BATON ROUGE, La. (AP) — Though the just-ended special session was largely a bust, Louisiana's working poor families won a tax break from state lawmakers in the final hours before the session ended.
Some Democrats, particularly members of the Legislative Black Caucus, withheld their support for a sales tax renewal until they successfully expanded a tax break program for the working poor, called the Earned Income Tax Credit.
The $21 million annual tax break expansion reached Gov. John Bel Edwards' desk, included with another provision sponsored by Rep. Katrina Jackson to raise $34 million for next year's budget. The governor is expected to sign the measure into law.
The higher tax break begins in 2019.
The sales tax renewal — to extend part of a 1 percent state sales tax expiring July 1 — failed in a last-minute collapse of the special session Monday. Edwards intends to try again in another special session later this month, to help stave off deep cuts in higher education and public safety programs and across state government on July 1.
In the closing hours of the session, a group of Democrats held up action in the sales tax debate until they won passage of the tax break expansion. Other versions of the proposal had been twice killed in the House tax committee.
Supporters said the Earned Income Tax Credit, known as the EITC, helps low-income families with children who are harder hit by sales taxes, and encourages people to work. They described the credit expansion as needed to offset the effect of what was then an expected sales tax renewal.
They said the dollars returned to taxpayers would immediately be pumped back into the economy, spent on groceries, clothing and household items.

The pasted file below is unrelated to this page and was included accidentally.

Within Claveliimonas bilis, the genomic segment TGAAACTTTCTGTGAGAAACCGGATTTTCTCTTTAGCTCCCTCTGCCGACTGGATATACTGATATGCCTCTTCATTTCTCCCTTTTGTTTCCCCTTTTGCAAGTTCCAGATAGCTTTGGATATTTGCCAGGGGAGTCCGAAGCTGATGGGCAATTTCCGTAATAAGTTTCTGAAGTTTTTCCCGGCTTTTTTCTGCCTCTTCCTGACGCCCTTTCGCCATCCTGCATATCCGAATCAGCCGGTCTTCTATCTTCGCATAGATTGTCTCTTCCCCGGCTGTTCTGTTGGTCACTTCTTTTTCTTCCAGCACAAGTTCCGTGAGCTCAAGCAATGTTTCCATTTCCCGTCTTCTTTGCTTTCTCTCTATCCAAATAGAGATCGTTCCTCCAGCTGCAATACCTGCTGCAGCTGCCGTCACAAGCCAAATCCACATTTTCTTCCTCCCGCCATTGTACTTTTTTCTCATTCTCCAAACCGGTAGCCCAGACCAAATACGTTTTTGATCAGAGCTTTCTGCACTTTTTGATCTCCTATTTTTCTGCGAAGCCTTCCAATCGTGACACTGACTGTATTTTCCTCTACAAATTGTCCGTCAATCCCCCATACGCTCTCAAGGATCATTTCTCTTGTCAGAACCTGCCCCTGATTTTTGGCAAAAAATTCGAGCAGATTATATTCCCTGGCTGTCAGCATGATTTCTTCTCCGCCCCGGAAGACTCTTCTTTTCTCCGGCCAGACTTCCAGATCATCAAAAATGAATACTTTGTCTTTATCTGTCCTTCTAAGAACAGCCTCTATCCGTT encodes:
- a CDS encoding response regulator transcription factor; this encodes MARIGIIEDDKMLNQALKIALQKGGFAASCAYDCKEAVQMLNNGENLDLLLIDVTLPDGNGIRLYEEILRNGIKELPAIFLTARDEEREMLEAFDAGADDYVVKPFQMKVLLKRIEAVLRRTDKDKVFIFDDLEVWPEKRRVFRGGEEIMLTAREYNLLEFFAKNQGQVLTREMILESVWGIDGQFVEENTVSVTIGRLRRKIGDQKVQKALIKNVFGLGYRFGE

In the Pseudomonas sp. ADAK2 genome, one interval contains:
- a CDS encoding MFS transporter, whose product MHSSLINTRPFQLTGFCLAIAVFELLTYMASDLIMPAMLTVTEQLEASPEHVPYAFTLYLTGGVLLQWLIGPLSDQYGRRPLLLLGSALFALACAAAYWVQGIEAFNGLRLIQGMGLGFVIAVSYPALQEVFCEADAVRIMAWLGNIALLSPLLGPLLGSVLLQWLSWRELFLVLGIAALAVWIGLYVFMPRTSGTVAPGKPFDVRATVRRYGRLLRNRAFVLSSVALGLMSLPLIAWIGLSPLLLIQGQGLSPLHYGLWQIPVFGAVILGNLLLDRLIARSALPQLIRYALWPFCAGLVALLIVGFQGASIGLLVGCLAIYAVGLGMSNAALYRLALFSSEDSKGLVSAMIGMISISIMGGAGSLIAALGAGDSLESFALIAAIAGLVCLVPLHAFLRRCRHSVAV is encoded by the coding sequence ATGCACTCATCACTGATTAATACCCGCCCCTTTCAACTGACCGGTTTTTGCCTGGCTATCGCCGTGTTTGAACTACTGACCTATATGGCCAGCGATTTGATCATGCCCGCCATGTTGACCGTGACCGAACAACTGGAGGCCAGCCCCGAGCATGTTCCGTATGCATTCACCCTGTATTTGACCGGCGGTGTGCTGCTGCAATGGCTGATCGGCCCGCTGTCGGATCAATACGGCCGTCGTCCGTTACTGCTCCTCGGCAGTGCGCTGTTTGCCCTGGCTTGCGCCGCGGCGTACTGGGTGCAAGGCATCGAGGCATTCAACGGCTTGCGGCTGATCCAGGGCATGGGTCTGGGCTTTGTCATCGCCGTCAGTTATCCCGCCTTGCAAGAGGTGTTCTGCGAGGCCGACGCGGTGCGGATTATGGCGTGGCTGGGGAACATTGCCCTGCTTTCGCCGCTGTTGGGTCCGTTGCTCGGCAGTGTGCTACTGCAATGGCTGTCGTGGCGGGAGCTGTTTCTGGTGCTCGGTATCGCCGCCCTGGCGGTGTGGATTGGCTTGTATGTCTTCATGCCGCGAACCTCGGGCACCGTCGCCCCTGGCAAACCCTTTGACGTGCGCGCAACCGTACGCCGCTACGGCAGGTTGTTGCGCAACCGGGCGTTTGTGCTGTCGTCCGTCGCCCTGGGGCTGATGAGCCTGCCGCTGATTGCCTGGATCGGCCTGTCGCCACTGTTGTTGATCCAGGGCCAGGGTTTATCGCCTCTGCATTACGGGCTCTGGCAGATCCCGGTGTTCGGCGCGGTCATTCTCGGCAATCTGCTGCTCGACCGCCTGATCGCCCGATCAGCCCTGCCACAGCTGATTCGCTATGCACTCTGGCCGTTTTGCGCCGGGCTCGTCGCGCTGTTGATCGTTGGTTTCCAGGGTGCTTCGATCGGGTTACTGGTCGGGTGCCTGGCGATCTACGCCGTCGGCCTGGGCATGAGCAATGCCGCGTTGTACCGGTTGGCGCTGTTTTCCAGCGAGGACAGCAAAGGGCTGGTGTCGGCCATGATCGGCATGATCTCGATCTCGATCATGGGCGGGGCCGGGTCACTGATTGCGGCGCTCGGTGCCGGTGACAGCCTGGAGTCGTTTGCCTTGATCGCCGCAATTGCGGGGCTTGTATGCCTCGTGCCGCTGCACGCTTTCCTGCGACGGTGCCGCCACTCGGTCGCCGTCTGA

"This bill in its current form helps families around Louisiana," Jackson, a Monroe Democrat, told her colleagues Monday.
Louisiana allows low-income workers who qualify for the federal EITC program to take a state individual income tax credit equal to 3.5 percent of the federal credit. About one in three tax filers in Louisiana claim the credit, according to the Louisiana Budget Project, a group that advocates for low- to moderate-income families.
Jackson's bill will increase the amount of the state tax break to 5 percent of the federal credit, from Jan. 1, 2019, through Dec. 31, 2025.
Expansion of the tax credit was supported by a list of groups, including AARP-Louisiana, the United Way, teacher unions, the Louisiana Conference of Catholic Bishops and the Louisiana Budget Project.
Opponents of the measure worried about the $21 million annual cost to the state for expanding the tax credit, particularly at a time when lawmakers already were debating ways to fill a budget shortfall.
"The timing is not good," Rep. Barry Ivey, a Baton Rouge area Republican, said during one debate on the expansion proposal.
House Bill 18: www.legis.la.gov
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Posted on Fri, June 8, 2018
by By MELINDA DESLATTE Associated Press